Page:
‘Renaissance’ of building societies: David Webster, BSA
New BSA chairman speaks to FTAdviser about how the mutual proposition is “significantly different” to banks.
Banks have not had a good week/month/year. Several under investigation by the regulator for manipulating London interbank offered rate and for mis-selling interest rate hedging products to businesses.
However, the Building Societies Association insists building societies should not be lumped together with banks, arguing they have a different proposition and a focus on customer service.
In May, David Webster was appointed chairman of the BSA. He is also chief executive of the Hanley Economic Building Society and also has a small IFA business called Hanley Financial Services.
In the last two weeks, we have seen numerous witnesses give evidence to the Treasury Select Committee regarding Barclays’ role in manipulating Libor. However, Mr Webster rules out mutuals also playing a role in this.
Although the recent banking scandals have created an opportunity for mutuals, the reputation of the industry as a whole is damaged
He said: “Libor is very rarely used as a benchmark rate for mutuals. We use either the bank base rate for trackers or our own standard variable rate. It is very rare for Libor to impact us directly.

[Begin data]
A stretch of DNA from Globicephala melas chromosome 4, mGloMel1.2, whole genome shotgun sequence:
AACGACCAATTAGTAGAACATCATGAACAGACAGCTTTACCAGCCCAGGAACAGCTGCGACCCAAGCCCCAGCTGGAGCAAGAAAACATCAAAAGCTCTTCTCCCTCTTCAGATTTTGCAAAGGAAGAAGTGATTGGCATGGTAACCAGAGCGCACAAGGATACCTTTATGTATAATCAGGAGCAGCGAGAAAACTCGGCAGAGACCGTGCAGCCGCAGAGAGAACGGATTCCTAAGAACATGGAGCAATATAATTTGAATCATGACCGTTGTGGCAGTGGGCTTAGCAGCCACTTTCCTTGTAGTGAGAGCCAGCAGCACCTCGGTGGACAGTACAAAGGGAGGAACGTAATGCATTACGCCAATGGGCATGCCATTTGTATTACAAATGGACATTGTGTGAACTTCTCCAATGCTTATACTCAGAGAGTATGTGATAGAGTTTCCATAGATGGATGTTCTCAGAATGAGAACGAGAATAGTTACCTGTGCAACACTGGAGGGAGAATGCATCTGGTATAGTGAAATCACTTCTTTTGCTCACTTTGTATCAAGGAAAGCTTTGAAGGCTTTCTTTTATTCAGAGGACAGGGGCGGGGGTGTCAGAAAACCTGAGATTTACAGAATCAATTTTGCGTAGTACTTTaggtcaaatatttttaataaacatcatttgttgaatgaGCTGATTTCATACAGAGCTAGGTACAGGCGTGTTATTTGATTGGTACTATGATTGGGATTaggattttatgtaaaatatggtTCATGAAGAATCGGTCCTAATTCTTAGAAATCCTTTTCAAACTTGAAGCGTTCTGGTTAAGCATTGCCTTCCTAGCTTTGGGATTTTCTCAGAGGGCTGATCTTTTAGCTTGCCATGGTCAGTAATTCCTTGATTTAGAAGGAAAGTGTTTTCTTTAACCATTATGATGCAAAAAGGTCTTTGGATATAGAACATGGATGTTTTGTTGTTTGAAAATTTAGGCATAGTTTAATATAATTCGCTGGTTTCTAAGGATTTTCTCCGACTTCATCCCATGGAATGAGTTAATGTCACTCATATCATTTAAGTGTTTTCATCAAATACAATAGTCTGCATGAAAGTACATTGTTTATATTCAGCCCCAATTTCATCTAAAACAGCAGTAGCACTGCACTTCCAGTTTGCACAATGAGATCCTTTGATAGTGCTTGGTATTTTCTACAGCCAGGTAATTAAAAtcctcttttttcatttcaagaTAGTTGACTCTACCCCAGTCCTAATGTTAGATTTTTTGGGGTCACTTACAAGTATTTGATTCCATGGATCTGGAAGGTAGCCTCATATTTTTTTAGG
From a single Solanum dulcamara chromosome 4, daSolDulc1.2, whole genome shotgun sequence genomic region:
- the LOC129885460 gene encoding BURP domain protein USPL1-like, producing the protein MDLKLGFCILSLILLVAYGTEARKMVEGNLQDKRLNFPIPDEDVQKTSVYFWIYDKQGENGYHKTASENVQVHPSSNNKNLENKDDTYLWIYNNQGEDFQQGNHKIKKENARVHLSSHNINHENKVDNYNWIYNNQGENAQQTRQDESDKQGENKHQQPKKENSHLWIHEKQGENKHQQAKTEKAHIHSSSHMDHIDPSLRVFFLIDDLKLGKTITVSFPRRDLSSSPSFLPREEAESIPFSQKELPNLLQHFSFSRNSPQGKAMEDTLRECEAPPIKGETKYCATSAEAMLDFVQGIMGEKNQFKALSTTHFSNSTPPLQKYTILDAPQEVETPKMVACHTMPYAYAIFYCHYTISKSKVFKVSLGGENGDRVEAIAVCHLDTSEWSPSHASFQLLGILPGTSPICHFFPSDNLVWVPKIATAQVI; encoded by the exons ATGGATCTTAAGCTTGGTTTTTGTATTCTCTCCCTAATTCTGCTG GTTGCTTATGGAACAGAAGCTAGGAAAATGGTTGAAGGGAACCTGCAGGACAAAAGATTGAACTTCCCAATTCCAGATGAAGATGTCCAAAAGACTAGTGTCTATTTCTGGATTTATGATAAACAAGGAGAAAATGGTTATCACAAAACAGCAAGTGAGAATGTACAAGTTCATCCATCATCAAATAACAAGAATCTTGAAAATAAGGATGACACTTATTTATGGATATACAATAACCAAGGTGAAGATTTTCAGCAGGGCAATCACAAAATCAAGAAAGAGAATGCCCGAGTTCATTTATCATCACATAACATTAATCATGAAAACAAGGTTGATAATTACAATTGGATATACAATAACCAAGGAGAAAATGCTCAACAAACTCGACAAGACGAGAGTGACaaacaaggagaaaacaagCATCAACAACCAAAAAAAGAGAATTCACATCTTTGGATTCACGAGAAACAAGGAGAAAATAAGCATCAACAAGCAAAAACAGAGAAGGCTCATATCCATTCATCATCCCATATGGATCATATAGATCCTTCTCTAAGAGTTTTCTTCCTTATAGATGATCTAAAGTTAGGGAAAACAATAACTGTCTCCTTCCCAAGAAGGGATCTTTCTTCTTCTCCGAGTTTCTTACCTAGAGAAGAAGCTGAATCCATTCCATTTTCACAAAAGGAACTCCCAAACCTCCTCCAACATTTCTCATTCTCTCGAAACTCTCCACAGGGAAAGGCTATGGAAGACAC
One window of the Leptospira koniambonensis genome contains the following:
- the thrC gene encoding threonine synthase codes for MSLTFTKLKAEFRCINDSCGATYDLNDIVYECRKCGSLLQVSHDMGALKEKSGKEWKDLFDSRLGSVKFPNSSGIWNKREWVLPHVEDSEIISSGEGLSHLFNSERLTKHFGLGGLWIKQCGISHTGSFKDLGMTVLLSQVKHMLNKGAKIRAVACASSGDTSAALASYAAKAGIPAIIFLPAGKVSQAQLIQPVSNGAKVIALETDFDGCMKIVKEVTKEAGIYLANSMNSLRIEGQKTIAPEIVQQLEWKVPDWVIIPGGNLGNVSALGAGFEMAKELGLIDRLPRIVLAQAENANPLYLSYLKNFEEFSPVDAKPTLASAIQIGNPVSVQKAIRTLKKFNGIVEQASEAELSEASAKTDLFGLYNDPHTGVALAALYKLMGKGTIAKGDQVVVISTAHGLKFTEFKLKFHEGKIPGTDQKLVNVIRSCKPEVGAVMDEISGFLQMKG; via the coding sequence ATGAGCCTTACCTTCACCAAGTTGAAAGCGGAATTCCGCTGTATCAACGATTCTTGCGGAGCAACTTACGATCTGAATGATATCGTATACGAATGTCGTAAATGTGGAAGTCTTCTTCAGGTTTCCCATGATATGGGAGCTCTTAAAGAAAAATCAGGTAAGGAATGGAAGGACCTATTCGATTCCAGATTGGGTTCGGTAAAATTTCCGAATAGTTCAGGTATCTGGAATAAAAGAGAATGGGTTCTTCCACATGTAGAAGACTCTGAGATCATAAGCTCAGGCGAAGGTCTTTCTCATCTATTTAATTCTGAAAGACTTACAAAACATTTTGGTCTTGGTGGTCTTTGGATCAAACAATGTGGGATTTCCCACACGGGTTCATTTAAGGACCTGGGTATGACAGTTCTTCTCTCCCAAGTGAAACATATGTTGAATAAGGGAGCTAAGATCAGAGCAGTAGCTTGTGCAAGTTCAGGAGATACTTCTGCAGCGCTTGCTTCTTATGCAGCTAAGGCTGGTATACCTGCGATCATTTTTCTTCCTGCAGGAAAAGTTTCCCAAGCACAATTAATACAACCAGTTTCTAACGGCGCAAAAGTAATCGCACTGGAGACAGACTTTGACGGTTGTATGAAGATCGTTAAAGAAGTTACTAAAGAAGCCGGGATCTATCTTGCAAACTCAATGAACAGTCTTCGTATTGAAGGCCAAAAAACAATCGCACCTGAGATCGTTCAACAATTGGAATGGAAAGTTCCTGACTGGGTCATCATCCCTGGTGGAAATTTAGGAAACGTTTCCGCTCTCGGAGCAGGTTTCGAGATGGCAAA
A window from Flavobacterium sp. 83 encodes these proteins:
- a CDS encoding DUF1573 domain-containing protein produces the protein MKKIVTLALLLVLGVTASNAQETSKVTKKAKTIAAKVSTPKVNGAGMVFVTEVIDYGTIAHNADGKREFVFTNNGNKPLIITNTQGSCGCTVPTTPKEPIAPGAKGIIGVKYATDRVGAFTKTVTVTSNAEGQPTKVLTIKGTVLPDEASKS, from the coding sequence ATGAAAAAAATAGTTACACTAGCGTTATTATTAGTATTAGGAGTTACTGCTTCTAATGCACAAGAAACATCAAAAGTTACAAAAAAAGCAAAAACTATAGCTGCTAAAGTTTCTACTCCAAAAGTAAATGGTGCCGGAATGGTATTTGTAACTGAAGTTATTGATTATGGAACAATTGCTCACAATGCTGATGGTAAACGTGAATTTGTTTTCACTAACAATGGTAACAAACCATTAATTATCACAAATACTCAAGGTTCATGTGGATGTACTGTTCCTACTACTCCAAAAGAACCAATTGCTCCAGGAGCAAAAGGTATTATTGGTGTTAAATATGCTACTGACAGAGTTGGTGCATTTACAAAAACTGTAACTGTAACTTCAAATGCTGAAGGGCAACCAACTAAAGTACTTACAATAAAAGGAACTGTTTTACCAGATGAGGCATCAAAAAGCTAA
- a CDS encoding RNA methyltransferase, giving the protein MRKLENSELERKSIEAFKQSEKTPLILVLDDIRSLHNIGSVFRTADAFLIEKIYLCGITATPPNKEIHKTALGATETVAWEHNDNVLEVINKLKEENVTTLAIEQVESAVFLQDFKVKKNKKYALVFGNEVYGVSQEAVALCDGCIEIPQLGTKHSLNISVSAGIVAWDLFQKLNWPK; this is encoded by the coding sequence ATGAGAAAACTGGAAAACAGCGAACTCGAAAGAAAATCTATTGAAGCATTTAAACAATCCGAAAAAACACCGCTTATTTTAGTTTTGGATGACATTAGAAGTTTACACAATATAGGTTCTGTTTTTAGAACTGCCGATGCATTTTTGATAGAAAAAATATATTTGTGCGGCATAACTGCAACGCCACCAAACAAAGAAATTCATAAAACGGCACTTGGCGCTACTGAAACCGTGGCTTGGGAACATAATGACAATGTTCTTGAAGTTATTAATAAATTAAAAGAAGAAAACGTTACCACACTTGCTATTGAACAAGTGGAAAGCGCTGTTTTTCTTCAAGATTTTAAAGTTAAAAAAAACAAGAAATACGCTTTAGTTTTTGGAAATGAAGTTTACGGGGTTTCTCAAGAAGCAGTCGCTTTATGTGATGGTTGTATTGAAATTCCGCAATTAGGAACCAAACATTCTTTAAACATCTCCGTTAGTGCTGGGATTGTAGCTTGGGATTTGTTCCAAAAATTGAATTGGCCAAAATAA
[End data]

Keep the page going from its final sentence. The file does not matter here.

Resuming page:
“Of course, there is a domino effect and at some point it might have an impact on us, but in the short-term it’s something we can stand back from a little bit.”
However, he warns that in the long-term we should expect “more intensive regulation” and agrees with the Vickers report that a step in the right direction would be a separation of retail banking from the investment arm.
“In some ways it plays to the old building society model because the retail model is similar to what we have, so I envisage that will happen and when they talk about a change of culture within the banking sector that is where the change in culture needs to be more apparent I would say.
“It seems as if the culture of the traders’ desks has seeped into the bank as a whole and that is what needs to be distilled through but let’s face it, a change in culture doesn’t happen overnight.”
Spot the difference
Mr Webster admits that although the mutual model is different to banks, there is a danger that consumers lump the two together. Many customers for example still think of Halifax, Cheltenham & Gloucester, Bradford & Bingley as building societies.
“It’s always been difficult for us to distinguish between converted banks and building societies. It’s similarly difficult for us to show that we are distinctive from the banking fraternity and that’s one of the things we need to work harder at, as I believe we have a different business model, a different ethos and I think we are a far less risky proposition to the consumer.”
He is a big believer that the mutual proposition is “significantly different”.